With a text with short chapters here and long chapters there, then it is best to look at the number of concepts across the entire text, rather than trying to break it down by chapters. Let’s assume this is the case with our imaginary math text, and we count up the concepts, for a grand total of 49. However, we note that the first five concepts have a lot of review in them, with the remaining 44 mostly new material, and the final eight looking difficult. This is what I would do:

  • The closest number of concepts divisible by six would be 48, leaving one left over with our scenario of 49. Then you would plan to cover eight concepts per block, planning for nine concepts in your first block as presumably the review will take less time. 9 (1st block) + 40 (8 x 5 remaining blocks) = 49 concepts.
  • But, the final eight concepts look difficult. So, I would allow for more time for the final eight concepts by adjusting everything one over. Therefore I would plan to cover 11 concepts in the first block, then 10 concepts each in the 2nd through 4th blocks. That would mean by the end of the 4th block, we would have ideally finished 41 out of the 49 concepts. The final eight concepts will map in the final two blocks, allowing for 4 difficult concepts per block.

Now, what if our curriculum isn’t a neatly packaged text, but rather a list of living books for literature and reading practice, for example? This is actually easier to plan. If you are working from a suggested list of 20 books:

  • I would not just divide the list of books into sixths, and assign ~ 4 books per block. Some of the books may be easier reading and some hard; some may be 100 pages long and some 300 pages long. I would look the books over (library trip) and try to plan for the same amount of reading for each block tentatively. No need to be anal about it though. Plan to complete books by the end of each block, rather than planning to stop for the week off in the middle of a book.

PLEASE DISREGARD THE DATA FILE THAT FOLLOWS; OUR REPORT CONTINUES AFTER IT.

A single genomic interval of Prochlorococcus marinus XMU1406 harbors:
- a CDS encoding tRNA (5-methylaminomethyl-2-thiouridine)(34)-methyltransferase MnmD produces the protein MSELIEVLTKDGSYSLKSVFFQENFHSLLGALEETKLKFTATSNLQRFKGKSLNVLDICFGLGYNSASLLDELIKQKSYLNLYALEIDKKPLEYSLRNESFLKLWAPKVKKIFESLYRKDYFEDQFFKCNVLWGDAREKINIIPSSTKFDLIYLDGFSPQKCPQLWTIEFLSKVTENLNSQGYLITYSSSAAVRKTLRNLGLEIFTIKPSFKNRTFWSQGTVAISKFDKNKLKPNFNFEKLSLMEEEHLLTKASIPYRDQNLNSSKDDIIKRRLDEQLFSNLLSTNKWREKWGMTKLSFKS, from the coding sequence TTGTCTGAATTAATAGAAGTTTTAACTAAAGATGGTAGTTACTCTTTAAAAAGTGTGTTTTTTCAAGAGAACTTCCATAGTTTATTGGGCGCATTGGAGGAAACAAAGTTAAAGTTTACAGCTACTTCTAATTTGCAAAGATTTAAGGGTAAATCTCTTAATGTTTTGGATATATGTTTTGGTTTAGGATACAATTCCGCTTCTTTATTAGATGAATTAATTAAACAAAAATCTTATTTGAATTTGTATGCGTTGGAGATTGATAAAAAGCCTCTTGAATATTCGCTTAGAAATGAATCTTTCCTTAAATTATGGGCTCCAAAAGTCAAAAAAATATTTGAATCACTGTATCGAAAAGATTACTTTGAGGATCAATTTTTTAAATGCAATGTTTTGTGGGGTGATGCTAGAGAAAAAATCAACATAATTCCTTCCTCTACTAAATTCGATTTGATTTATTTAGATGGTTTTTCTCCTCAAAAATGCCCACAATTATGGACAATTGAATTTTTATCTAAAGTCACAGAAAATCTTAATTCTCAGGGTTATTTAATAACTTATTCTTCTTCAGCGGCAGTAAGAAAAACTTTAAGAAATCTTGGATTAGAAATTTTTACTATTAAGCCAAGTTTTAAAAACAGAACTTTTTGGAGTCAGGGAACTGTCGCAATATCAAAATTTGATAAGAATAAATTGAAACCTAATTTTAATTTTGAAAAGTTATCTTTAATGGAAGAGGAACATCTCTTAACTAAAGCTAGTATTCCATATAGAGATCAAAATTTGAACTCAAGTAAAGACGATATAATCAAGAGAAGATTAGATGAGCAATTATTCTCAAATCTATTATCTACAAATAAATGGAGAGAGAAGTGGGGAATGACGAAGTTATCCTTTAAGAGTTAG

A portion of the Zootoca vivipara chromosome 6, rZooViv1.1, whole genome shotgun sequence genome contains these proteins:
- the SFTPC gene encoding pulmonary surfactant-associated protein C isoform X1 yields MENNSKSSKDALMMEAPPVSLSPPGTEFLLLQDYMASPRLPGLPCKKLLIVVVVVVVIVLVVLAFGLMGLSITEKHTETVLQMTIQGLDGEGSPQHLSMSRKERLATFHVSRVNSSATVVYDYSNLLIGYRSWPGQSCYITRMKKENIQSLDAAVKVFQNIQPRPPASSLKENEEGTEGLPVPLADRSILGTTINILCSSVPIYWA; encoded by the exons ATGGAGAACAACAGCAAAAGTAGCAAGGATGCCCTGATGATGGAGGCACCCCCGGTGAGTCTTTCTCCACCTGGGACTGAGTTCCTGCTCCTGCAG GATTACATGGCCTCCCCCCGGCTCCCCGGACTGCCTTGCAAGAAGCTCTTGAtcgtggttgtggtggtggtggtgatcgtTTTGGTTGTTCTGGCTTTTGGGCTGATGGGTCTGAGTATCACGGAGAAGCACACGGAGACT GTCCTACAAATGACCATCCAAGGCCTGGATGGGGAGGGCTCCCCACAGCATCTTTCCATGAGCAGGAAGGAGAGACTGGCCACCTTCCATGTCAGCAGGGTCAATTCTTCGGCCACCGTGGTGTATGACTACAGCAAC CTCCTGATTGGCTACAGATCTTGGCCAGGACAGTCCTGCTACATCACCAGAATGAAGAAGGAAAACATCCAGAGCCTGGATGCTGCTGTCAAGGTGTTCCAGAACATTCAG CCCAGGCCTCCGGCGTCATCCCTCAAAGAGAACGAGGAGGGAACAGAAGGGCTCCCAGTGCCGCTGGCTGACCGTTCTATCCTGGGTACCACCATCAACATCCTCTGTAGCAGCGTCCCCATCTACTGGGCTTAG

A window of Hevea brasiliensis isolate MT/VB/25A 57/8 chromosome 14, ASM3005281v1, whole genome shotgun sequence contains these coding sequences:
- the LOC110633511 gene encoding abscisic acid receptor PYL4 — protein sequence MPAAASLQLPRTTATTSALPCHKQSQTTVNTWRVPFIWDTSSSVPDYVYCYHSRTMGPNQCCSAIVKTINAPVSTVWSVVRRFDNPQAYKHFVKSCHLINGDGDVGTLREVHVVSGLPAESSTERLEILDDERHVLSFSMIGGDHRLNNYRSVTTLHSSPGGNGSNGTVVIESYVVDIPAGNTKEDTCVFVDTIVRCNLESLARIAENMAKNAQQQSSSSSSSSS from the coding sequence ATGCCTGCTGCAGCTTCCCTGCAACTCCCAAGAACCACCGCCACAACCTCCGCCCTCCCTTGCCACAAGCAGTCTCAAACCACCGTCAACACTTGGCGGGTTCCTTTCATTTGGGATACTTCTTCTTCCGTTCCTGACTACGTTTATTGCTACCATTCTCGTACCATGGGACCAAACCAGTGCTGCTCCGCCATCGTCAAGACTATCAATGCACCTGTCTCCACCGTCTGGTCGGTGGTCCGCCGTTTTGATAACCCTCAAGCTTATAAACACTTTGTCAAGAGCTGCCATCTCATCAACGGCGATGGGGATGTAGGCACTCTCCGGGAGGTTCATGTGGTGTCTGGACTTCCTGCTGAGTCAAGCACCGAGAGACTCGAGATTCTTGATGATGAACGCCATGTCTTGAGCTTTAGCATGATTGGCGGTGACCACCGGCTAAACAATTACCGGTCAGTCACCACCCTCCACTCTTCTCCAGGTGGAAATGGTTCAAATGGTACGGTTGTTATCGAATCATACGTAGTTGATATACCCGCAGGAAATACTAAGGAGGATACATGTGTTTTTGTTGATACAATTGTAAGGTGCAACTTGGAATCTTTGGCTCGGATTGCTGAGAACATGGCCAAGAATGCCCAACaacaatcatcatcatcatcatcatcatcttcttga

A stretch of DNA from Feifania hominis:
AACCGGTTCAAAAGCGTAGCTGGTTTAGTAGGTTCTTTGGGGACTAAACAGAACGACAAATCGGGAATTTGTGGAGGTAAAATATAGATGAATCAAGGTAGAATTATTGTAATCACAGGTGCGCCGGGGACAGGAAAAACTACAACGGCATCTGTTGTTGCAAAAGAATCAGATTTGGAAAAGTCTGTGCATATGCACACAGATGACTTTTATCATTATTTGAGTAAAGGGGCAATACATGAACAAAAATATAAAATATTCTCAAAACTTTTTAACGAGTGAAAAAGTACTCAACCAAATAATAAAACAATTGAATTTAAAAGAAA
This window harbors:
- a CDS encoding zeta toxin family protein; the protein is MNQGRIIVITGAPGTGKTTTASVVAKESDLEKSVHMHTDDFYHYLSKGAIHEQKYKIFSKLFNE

• As an example, let’s say you have planned 4 books for a particular block. You have six weeks. You would allow for a week, more or less, for reading each book, with a few days, a half a week, for discussion, or copywork or dictation from the book, or a map or art project, or field trip, inspired by the book, or a book report, or note taking, or a paper, before moving on to the next book. And of course, shorten up your allowed reading time for smaller books and stretch it out for larger books.

If you are more comfortable having your book list mapped out like this, by all means do so. But what I did most of the time, was keep my book list in my planner, and when I was ready to start a new block, I would note where we were in the list, and start there for the block. During that block, we would work through whatever we could by the end of the block, just by reading the next book in front of us, and moving on when it was completed. My planner became, then, a record of what we had accomplished in each block, rather than an alarm clock of what we had to accomplish by x date.

The only time you might consider setting more of an alarm clock tone for your reading list, was if you had a reluctant reader who does not finish books on their own. (That is another post!)

This is an example of what a big picture plan for one block would look like in my planner.

Big Picture Curriculum Planning | biblicalhomeschooling.org

Once you have the big picture of your six blocks planned out for your curriculum, then it is time to fill in the details for the first block. Stay tuned …